A Homily for Good Friday
March 30, 2018
(Isaiah 52:13-53:12; Psalm 22; 1 Corinthians 1:18-31; John 18:1-19:42)
It is a hard story to hear.
The intentionality of it all. The calculated betrayal of a trusted insider. The callous exchange of coin. Soldiers disturbing Jesus’ prayer with fire and weapon. The repeated denial of the one closest to him. A mock trial. A callous sentence of death. Hardened soldiers appointed. Thorns woven. A whip swung. Beams of wood cut and prepared. Nails collected.
The very hands that created, healed, raised, touched, and guided are pinned to a cross. The healer and miracle worker hung out to die. By the end of the account the creator-come-down lies hurriedly buried in a sympathiser’s tomb.
Is it any wonder Jesus borrowed the searching and despairing words of the Psalmist: ‘My God, my God, why have you forsaken me?’
To be sure, there were prophecies to look back on. Isaiah pointed to a suffering servant who moved from exaltation, through great suffering and death, and then back to exaltation. Read carefully and you will also see intention and purpose here.
We all like sheep have gone astray;
We have all turned to our own way,
and the LORD has laid on him
the iniquity of us all. (Isaiah 53:6).
The politicians, priests, and police are not the only ones with intention in this story. In these events there is also purpose in the heart of God.
Out of this anguish he shall see light…
The righteous one, my servant,
shall make many righteous,
and he shall bear their iniquities. (Isaiah 53:11).
Paul knew that for many this account of God’s action would be a ‘stumbling block’ and utter ‘foolishness’. Some see only this world’s power.
For others, however, this story reveals the love, power, and wisdom of a God so unlike ours that even in this suffering and death a strength is revealed that is infinitely beyond our own. As we have heard, the Apostle Paul came to believe that:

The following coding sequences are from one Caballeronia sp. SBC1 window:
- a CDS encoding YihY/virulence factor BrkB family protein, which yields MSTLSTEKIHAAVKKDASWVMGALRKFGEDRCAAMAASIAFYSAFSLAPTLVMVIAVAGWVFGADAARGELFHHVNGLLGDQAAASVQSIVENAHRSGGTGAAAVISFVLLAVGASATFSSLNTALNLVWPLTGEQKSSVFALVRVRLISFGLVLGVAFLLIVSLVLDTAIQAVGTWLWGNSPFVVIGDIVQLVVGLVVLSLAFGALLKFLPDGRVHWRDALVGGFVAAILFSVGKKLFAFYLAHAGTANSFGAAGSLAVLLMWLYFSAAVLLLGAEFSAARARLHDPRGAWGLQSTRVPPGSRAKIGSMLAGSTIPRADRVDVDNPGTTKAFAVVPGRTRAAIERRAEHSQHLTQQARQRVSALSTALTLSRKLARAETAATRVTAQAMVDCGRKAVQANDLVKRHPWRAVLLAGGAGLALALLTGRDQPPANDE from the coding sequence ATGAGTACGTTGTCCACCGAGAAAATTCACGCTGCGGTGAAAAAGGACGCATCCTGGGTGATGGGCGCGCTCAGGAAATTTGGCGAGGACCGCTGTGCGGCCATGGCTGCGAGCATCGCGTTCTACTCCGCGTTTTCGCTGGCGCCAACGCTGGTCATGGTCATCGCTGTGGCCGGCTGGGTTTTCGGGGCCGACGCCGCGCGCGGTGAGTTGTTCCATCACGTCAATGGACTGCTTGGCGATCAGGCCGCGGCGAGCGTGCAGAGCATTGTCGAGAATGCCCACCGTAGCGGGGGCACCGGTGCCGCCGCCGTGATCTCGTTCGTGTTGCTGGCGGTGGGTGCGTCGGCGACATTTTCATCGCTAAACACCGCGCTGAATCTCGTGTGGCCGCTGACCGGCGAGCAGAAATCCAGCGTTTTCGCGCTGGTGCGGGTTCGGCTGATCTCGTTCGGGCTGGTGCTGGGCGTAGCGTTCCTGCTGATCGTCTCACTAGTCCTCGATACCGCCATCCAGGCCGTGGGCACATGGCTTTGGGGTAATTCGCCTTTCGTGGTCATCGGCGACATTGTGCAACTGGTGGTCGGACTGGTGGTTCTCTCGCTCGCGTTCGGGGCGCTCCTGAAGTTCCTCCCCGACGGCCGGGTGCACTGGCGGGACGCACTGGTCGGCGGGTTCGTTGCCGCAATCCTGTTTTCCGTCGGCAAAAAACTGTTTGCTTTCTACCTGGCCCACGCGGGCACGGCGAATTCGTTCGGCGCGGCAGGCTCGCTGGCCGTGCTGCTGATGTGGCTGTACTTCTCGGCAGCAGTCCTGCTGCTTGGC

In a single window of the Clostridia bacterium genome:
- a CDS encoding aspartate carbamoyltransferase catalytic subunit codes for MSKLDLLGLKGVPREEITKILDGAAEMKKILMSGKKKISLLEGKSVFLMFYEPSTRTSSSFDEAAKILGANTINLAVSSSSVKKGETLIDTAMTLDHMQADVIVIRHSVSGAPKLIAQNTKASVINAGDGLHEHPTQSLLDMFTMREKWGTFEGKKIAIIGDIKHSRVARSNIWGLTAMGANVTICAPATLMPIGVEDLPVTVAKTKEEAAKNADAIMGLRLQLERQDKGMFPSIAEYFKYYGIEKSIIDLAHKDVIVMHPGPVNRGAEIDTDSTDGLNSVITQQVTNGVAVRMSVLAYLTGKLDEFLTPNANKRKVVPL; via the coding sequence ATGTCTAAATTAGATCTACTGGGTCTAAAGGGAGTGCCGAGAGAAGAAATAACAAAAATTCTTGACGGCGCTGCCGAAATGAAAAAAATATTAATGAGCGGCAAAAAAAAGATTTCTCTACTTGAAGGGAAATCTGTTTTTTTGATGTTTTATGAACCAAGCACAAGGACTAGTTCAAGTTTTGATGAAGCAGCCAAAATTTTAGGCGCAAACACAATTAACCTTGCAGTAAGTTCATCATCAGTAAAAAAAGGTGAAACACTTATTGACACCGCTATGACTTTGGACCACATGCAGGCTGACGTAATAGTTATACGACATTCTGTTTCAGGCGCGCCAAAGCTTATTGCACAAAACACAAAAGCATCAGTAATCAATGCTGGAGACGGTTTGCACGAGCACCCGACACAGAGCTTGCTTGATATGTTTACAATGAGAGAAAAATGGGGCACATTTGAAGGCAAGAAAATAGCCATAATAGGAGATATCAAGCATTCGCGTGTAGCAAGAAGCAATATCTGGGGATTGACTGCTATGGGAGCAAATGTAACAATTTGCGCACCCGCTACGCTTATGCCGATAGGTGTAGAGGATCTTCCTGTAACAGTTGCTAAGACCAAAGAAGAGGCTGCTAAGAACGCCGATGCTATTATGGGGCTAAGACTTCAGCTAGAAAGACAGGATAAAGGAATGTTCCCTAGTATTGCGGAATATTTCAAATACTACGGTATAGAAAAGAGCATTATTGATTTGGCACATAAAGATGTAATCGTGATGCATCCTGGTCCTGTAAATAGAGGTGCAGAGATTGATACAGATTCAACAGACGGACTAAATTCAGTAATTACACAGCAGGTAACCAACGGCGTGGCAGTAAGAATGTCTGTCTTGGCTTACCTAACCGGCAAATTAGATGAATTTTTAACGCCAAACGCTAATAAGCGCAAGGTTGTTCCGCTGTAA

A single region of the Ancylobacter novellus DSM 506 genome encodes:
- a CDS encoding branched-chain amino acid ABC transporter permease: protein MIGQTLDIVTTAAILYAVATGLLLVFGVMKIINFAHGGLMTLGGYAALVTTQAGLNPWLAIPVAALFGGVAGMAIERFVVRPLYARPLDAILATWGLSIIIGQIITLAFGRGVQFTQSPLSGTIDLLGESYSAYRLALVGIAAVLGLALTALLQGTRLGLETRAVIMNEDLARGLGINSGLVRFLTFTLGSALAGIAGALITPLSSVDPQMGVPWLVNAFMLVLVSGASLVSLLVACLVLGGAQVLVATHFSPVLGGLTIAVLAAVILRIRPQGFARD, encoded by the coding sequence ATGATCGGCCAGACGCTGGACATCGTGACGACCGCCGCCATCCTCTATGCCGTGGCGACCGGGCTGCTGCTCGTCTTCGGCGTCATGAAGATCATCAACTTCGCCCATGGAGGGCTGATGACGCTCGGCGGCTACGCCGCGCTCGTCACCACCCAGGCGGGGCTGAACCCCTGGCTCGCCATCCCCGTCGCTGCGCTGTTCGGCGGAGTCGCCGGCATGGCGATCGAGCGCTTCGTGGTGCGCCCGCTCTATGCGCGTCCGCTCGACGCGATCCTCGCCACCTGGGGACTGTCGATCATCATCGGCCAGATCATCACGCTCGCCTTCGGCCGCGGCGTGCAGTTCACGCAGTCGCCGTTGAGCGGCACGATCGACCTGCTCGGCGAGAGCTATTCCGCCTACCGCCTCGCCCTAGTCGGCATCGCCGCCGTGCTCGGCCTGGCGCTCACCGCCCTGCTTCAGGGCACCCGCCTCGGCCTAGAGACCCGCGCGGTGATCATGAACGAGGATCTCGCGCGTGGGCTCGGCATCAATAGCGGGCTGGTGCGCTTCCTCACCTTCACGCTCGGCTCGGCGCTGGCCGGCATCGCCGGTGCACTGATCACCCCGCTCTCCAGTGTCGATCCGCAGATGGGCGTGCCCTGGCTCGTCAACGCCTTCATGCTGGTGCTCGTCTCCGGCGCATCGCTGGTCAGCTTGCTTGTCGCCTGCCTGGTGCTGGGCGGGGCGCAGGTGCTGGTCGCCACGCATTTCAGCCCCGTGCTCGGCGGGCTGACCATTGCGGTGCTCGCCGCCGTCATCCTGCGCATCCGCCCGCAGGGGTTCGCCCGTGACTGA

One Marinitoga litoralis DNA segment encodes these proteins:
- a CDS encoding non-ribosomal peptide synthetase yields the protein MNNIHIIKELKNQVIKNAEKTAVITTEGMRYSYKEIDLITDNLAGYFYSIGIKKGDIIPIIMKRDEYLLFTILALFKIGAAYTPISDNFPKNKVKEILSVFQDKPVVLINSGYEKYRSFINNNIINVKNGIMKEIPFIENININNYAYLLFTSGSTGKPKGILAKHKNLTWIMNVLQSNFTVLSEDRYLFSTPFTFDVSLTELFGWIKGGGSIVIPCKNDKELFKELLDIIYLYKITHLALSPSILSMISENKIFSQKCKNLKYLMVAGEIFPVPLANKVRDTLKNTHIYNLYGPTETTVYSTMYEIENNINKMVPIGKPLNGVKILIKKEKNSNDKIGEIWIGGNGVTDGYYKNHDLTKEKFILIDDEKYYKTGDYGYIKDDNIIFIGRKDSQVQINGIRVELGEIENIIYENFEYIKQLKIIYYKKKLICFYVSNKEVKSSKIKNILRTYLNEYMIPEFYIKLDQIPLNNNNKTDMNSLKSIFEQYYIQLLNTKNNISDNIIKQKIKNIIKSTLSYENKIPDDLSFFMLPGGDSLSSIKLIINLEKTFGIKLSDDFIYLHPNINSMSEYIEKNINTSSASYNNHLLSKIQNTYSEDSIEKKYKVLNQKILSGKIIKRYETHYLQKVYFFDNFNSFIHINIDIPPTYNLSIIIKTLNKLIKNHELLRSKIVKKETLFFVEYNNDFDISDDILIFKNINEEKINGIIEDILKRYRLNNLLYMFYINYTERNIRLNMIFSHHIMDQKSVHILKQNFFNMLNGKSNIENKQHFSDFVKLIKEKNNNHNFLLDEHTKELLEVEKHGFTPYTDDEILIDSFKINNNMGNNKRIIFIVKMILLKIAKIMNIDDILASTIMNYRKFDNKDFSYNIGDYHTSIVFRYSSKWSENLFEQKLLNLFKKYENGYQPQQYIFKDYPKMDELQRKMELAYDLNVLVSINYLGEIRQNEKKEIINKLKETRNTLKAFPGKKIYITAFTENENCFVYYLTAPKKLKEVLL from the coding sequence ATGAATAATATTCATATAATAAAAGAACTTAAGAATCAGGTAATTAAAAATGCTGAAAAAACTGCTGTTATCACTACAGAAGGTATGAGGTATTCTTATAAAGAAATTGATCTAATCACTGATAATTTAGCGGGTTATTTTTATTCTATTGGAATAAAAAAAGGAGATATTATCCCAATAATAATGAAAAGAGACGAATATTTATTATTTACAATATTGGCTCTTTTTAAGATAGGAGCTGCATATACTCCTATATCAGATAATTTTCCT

God chose what is foolish in the world to shame the wise; God chose what is weak in the world to shame the strong; God chose what is low and despised in the world, things that are not, to reduce to nothing the things that are, so that no one may boast in the presence of God. (1 Corinthians 1:27-29)
It leaves us with the question: Do you see in Jesus death foolishness or the wisdom of God?
A lot depends on your answer. Paul again: ‘…the message about the cross is foolishness to those who are perishing, but to us who are being saved it is the power of God.’ (1 Corinthians 1:18).
Today, may you see clearly the wisdom, power, grace, and forgiveness of God in the crucified Jesus. As you do, may find the courage to trust this forgiving one with your sin, the uncertainties of life in this world, your coming death, and, indeed, with the coming life beyond.
After all, no one is more worthy of your trust that the one who gave himself over to the cross to save you.